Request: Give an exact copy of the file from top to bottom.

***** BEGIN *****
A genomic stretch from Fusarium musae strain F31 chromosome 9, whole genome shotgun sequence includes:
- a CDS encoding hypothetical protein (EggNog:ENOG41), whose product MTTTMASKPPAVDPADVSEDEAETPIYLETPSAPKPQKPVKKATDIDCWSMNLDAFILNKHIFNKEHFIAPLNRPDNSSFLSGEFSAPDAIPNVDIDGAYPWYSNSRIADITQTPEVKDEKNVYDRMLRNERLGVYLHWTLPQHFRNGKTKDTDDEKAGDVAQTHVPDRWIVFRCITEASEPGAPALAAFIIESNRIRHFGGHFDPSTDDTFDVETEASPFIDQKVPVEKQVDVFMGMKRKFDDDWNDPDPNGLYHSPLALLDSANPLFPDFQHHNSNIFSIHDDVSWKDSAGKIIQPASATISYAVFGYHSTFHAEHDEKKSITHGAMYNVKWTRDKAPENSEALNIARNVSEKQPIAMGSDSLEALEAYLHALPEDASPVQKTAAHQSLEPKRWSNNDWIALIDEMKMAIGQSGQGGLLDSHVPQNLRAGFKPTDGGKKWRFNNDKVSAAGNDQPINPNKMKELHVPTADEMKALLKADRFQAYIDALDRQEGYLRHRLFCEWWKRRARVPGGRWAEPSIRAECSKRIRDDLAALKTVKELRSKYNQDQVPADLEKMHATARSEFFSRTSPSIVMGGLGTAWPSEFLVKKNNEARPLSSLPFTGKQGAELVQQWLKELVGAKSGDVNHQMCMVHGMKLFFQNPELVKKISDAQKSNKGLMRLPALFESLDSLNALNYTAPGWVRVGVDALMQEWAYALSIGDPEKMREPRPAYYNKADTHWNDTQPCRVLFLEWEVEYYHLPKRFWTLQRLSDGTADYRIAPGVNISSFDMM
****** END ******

A genomic stretch from Fusarium musae strain F31 chromosome 9, whole genome shotgun sequence includes:
- a CDS encoding hypothetical protein (EggNog:ENOG41), whose product MTTTMASKPPAVDPADVSEDEAETPIYLETPSAPKPQKPVKKATDIDCWSMNLDAFILNKHIFNKEHFIAPLNRPDNSSFLSGEFSAPDAIPNVDIDGAYPWYSNSRIADITQTPEVKDEKNVYDRMLRNERLGVYLHWTLPQHFRNGKTKDTDDEKAGDVAQTHVPDRWIVFRCITEASEPGAPALAAFIIESNRIRHFGGHFDPSTDDTFDVETEASPFIDQKVPVEKQVDVFMGMKRKFDDDWNDPDPNGLYHSPLALLDSANPLFPDFQHHNSNIFSIHDDVSWKDSAGKIIQPASATISYAVFGYHSTFHAEHDEKKSITHGAMYNVKWTRDKAPENSEALNIARNVSEKQPIAMGSDSLEALEAYLHALPEDASPVQKTAAHQSLEPKRWSNNDWIALIDEMKMAIGQSGQGGLLDSHVPQNLRAGFKPTDGGKKWRFNNDKVSAAGNDQPINPNKMKELHVPTADEMKALLKADRFQAYIDALDRQEGYLRHRLFCEWWKRRARVPGGRWAEPSIRAECSKRIRDDLAALKTVKELRSKYNQDQVPADLEKMHATARSEFFSRTSPSIVMGGLGTAWPSEFLVKKNNEARPLSSLPFTGKQGAELVQQWLKELVGAKSGDVNHQMCMVHGMKLFFQNPELVKKISDAQKSNKGLMRLPALFESLDSLNALNYTAPGWVRVGVDALMQEWAYALSIGDPEKMREPRPAYYNKADTHWNDTQPCRVLFLEWEVEYYHLPKRFWTLQRLSDGTADYRIAPGVNISSFDMM